Texas Rep. Jason Villalba (Dist. 114-R) introduces the Kory Watkins Bill

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OK, so it isn’t actually named after Kory, but it might as well be.  Second-term state representative Jason Villalba has introduced Texas House Bill 2918 to basically take away the public’s right to film the police.  The bill would criminalize filming within 25 feet of a police officer unless you were part of the “media,” and if armed, one could be no closer than 100 feet.

This is basically a reaction to the confrontational style of Kory, who has a tendency to get very close to the officers while being loud and armed with either a rifle or a black powder revolver.  So Villalba decided that a new law was needed, despite the fact that there is already a perfectly valid law on the book that deals with the issue.  When questioned on that, Villalba said that many times officers are too busy to tell those filming to step back or to put up yellow crime scene tape.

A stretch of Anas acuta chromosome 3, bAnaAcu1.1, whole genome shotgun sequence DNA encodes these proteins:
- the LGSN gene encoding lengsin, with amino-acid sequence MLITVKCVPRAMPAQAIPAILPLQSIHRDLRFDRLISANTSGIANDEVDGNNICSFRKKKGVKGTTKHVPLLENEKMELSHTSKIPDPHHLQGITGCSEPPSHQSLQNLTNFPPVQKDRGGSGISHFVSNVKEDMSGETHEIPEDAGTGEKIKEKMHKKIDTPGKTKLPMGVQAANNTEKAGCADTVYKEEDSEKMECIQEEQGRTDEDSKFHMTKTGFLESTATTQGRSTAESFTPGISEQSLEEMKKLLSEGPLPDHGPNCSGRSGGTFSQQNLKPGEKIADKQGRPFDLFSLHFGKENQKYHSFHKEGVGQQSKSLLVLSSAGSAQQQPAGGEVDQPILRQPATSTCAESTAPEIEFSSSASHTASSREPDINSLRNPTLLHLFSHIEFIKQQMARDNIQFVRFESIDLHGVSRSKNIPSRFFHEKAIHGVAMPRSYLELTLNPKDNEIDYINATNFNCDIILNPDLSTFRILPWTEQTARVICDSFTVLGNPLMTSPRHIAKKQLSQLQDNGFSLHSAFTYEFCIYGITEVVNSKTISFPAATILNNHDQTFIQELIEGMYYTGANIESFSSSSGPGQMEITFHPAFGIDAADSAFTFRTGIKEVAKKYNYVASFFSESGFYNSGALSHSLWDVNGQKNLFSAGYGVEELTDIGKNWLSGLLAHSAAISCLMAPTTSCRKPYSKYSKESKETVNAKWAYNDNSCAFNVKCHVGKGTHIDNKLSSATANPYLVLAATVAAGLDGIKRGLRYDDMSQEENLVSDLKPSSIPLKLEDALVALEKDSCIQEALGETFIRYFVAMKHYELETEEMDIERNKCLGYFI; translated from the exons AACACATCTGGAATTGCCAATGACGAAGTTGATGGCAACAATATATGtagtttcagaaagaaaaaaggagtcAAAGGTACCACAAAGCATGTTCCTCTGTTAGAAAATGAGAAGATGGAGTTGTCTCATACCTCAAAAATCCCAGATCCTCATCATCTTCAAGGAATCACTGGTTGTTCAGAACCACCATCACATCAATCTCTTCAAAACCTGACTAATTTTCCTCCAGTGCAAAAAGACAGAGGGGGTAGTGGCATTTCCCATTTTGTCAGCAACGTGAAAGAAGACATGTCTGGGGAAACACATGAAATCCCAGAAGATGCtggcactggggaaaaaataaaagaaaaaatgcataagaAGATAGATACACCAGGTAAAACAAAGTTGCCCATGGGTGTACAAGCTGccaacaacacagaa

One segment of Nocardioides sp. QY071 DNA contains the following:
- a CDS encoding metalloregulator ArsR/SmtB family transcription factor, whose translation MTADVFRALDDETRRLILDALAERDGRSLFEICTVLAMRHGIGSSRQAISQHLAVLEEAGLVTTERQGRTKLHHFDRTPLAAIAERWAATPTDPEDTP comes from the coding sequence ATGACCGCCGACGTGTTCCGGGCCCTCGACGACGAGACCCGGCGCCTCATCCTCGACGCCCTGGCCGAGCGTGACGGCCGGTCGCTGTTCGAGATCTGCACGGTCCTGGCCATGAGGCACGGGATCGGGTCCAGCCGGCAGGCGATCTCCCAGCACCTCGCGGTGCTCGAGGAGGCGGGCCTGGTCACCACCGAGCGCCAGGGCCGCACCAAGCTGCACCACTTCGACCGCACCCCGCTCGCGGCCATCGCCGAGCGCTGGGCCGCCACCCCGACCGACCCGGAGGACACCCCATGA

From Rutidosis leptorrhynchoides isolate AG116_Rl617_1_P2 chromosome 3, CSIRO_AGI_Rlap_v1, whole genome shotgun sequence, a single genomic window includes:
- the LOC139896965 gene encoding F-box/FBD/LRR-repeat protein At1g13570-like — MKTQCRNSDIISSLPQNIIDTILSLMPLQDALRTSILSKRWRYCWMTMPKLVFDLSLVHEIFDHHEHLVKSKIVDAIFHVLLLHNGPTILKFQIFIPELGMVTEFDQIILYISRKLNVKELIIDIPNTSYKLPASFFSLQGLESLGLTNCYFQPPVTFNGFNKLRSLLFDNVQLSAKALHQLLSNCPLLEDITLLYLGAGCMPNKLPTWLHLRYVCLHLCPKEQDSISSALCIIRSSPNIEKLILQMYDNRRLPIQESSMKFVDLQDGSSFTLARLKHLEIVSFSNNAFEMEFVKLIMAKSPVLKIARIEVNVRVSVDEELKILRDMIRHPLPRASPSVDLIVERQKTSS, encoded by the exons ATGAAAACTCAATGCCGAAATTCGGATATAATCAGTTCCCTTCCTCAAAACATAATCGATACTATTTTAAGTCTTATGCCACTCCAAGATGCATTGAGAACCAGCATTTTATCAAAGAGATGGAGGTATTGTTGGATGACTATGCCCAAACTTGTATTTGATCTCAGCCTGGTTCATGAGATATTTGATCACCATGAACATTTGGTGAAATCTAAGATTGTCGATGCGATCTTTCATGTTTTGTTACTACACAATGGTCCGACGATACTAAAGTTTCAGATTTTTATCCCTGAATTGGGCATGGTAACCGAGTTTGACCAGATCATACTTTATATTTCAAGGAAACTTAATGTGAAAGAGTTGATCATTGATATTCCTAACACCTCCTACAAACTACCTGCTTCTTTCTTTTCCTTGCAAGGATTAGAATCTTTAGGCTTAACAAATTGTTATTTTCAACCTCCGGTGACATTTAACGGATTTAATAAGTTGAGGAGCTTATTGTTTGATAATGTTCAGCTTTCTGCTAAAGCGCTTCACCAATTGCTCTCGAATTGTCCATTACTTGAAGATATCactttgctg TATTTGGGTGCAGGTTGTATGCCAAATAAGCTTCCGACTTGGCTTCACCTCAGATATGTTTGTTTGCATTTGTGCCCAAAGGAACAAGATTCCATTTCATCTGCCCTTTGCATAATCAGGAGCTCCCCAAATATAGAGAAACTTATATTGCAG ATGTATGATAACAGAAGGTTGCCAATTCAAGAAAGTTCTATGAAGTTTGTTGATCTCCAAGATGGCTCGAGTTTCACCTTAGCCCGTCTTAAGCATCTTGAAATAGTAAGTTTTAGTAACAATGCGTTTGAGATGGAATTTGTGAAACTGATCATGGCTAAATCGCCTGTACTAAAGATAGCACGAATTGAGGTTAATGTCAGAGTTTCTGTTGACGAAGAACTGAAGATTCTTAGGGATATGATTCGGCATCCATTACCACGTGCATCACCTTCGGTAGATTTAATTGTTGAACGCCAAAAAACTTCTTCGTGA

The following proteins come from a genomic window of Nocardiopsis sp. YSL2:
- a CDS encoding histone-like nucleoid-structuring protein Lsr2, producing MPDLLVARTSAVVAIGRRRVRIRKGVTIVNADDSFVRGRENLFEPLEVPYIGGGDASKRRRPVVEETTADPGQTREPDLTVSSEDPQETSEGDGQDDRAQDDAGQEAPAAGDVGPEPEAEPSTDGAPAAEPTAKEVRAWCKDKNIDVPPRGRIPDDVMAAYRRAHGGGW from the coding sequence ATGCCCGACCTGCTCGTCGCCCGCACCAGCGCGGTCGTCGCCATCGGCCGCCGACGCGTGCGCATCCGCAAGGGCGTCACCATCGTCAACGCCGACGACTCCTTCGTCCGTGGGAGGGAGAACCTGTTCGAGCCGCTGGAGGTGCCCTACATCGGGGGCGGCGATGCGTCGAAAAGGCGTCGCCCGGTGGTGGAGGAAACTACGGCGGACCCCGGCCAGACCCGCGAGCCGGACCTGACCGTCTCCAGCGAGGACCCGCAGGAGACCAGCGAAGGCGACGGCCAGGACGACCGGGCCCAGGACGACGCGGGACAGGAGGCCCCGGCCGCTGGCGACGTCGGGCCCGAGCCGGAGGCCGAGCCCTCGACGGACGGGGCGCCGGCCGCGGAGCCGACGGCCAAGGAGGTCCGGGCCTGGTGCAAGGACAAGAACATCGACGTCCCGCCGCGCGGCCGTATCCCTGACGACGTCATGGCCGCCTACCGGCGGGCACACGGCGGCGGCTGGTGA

Uh, Jason?  If they are too busy to tell someone to move back, wouldn’t they be too busy to make an additional arrest?  Because the purpose of the law is to criminalize the gathering of information that can be used to exercise the right to free speech.  The fact that a law is on the books doesn’t magically make people move back, nor does it encourage the police to welcome citizen photographers.  On the contrary, it encourages police officers to suppress free speech.